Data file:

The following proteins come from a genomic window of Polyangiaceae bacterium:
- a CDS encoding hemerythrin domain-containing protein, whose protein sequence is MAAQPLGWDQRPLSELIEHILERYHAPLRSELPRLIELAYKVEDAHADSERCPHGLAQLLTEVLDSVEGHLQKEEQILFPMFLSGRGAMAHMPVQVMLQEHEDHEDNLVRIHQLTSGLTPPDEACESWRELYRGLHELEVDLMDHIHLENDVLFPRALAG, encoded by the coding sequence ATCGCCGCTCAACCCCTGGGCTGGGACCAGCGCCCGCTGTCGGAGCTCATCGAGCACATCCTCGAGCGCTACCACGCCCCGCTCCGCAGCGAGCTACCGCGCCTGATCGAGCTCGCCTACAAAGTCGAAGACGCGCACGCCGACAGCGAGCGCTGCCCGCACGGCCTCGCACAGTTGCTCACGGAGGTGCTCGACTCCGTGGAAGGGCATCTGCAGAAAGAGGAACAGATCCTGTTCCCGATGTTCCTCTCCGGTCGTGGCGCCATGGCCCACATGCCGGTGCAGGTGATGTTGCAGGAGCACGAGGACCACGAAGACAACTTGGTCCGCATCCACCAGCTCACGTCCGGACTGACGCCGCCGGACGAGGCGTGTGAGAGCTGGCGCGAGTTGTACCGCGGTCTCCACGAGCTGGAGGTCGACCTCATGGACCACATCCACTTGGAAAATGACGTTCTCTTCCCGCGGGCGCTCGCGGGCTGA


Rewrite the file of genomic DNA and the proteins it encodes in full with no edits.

The following proteins come from a genomic window of Polyangiaceae bacterium:
- a CDS encoding hemerythrin domain-containing protein, whose protein sequence is MAAQPLGWDQRPLSELIEHILERYHAPLRSELPRLIELAYKVEDAHADSERCPHGLAQLLTEVLDSVEGHLQKEEQILFPMFLSGRGAMAHMPVQVMLQEHEDHEDNLVRIHQLTSGLTPPDEACESWRELYRGLHELEVDLMDHIHLENDVLFPRALAG, encoded by the coding sequence ATCGCCGCTCAACCCCTGGGCTGGGACCAGCGCCCGCTGTCGGAGCTCATCGAGCACATCCTCGAGCGCTACCACGCCCCGCTCCGCAGCGAGCTACCGCGCCTGATCGAGCTCGCCTACAAAGTCGAAGACGCGCACGCCGACAGCGAGCGCTGCCCGCACGGCCTCGCACAGTTGCTCACGGAGGTGCTCGACTCCGTGGAAGGGCATCTGCAGAAAGAGGAACAGATCCTGTTCCCGATGTTCCTCTCCGGTCGTGGCGCCATGGCCCACATGCCGGTGCAGGTGATGTTGCAGGAGCACGAGGACCACGAAGACAACTTGGTCCGCATCCACCAGCTCACGTCCGGACTGACGCCGCCGGACGAGGCGTGTGAGAGCTGGCGCGAGTTGTACCGCGGTCTCCACGAGCTGGAGGTCGACCTCATGGACCACATCCACTTGGAAAATGACGTTCTCTTCCCGCGGGCGCTCGCGGGCTGA